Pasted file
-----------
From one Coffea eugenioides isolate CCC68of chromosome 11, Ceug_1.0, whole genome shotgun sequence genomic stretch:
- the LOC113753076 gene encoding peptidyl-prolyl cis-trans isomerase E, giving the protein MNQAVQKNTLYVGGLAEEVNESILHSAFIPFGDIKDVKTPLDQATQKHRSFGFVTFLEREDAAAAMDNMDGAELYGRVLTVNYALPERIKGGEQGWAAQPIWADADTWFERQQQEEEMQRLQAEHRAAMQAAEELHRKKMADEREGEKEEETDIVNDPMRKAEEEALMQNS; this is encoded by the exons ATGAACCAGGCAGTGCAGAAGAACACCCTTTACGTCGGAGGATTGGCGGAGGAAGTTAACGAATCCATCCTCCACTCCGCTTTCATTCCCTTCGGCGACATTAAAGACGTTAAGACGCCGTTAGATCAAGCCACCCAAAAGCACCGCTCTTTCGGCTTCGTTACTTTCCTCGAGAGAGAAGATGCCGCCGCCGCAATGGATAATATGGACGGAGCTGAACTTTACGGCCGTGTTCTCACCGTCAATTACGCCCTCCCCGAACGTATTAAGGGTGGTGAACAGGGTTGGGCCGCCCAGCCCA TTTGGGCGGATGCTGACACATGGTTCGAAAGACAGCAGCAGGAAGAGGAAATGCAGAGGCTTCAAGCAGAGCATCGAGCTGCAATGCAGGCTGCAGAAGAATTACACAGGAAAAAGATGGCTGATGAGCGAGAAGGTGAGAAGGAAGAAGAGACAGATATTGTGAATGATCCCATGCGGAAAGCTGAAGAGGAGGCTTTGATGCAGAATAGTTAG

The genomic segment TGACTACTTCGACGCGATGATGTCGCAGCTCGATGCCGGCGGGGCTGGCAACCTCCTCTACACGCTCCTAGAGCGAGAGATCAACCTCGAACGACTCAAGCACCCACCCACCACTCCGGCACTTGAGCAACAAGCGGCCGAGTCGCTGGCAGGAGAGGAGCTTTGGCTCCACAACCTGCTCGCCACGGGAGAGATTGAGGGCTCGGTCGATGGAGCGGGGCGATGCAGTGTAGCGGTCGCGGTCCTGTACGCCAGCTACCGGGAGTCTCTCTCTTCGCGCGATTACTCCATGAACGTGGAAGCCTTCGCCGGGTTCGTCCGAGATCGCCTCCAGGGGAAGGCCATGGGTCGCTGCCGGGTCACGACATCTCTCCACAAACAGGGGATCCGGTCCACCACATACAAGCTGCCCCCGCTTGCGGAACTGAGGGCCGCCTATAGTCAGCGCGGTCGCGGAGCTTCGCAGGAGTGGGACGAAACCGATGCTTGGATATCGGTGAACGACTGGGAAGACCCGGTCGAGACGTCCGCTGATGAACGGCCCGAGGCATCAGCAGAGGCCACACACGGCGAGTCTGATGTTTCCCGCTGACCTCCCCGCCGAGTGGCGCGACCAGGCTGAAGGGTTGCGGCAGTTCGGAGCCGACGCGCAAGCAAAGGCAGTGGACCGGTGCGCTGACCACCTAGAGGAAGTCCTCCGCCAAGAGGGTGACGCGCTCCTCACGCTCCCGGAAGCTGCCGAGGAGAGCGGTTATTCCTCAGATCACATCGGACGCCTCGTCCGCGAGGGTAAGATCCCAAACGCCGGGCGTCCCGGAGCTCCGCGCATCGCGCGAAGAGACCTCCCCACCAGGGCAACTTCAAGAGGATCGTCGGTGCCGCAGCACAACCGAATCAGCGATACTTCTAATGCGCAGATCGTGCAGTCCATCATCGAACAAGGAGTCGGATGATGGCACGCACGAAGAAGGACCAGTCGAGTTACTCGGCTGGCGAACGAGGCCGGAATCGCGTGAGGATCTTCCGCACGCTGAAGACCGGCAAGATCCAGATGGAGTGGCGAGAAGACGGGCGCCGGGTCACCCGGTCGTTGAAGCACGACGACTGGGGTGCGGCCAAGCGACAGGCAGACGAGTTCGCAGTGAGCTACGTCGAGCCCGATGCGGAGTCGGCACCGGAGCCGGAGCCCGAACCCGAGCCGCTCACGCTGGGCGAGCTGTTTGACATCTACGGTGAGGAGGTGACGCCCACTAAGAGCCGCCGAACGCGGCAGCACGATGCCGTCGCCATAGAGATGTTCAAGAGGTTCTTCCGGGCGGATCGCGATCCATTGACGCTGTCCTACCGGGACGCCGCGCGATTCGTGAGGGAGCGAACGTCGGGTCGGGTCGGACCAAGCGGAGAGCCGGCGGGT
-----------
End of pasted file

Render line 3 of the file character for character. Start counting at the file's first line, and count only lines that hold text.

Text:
The genomic segment TGACTACTTCGACGCGATGATGTCGCAGCTCGATGCCGGCGGGGCTGGCAACCTCCTCTACACGCTCCTAGAGCGAGAGATCAACCTCGAACGACTCAAGCACCCACCCACCACTCCGGCACTTGAGCAACAAGCGGCCGAGTCGCTGGCAGGAGAGGAGCTTTGGCTCCACAACCTGCTCGCCACGGGAGAGATTGAGGGCTCGGTCGATGGAGCGGGGCGATGCAGTGTAGCGGTCGCGGTCCTGTACGCCAGCTACCGGGAGTCTCTCTCTTCGCGCGATTACTCCATGAACGTGGAAGCCTTCGCCGGGTTCGTCCGAGATCGCCTCCAGGGGAAGGCCATGGGTCGCTGCCGGGTCACGACATCTCTCCACAAACAGGGGATCCGGTCCACCACATACAAGCTGCCCCCGCTTGCGGAACTGAGGGCCGCCTATAGTCAGCGCGGTCGCGGAGCTTCGCAGGAGTGGGACGAAACCGATGCTTGGATATCGGTGAACGACTGGGAAGACCCGGTCGAGACGTCCGCTGATGAACGGCCCGAGGCATCAGCAGAGGCCACACACGGCGAGTCTGATGTTTCCCGCTGACCTCCCCGCCGAGTGGCGCGACCAGGCTGAAGGGTTGCGGCAGTTCGGAGCCGACGCGCAAGCAAAGGCAGTGGACCGGTGCGCTGACCACCTAGAGGAAGTCCTCCGCCAAGAGGGTGACGCGCTCCTCACGCTCCCGGAAGCTGCCGAGGAGAGCGGTTATTCCTCAGATCACATCGGACGCCTCGTCCGCGAGGGTAAGATCCCAAACGCCGGGCGTCCCGGAGCTCCGCGCATCGCGCGAAGAGACCTCCCCACCAGGGCAACTTCAAGAGGATCGTCGGTGCCGCAGCACAACCGAATCAGCGATACTTCTAATGCGCAGATCGTGCAGTCCATCATCGAACAAGGAGTCGGATGATGGCACGCACGAAGAAGGACCAGTCGAGTTACTCGGCTGGCGAACGAGGCCGGAATCGCGTGAGGATCTTCCGCACGCTGAAGACCGGCAAGATCCAGATGGAGTGGCGAGAAGACGGGCGCCGGGTCACCCGGTCGTTGAAGCACGACGACTGGGGTGCGGCCAAGCGACAGGCAGACGAGTTCGCAGTGAGCTACGTCGAGCCCGATGCGGAGTCGGCACCGGAGCCGGAGCCCGAACCCGAGCCGCTCACGCTGGGCGAGCTGTTTGACATCTACGGTGAGGAGGTGACGCCCACTAAGAGCCGCCGAACGCGGCAGCACGATGCCGTCGCCATAGAGATGTTCAAGAGGTTCTTCCGGGCGGATCGCGATCCATTGACGCTGTCCTACCGGGACGCCGCGCGATTCGTGAGGGAGCGAACGTCGGGTCGGGTCGGACCAAGCGGAGAGCCGGCGGGT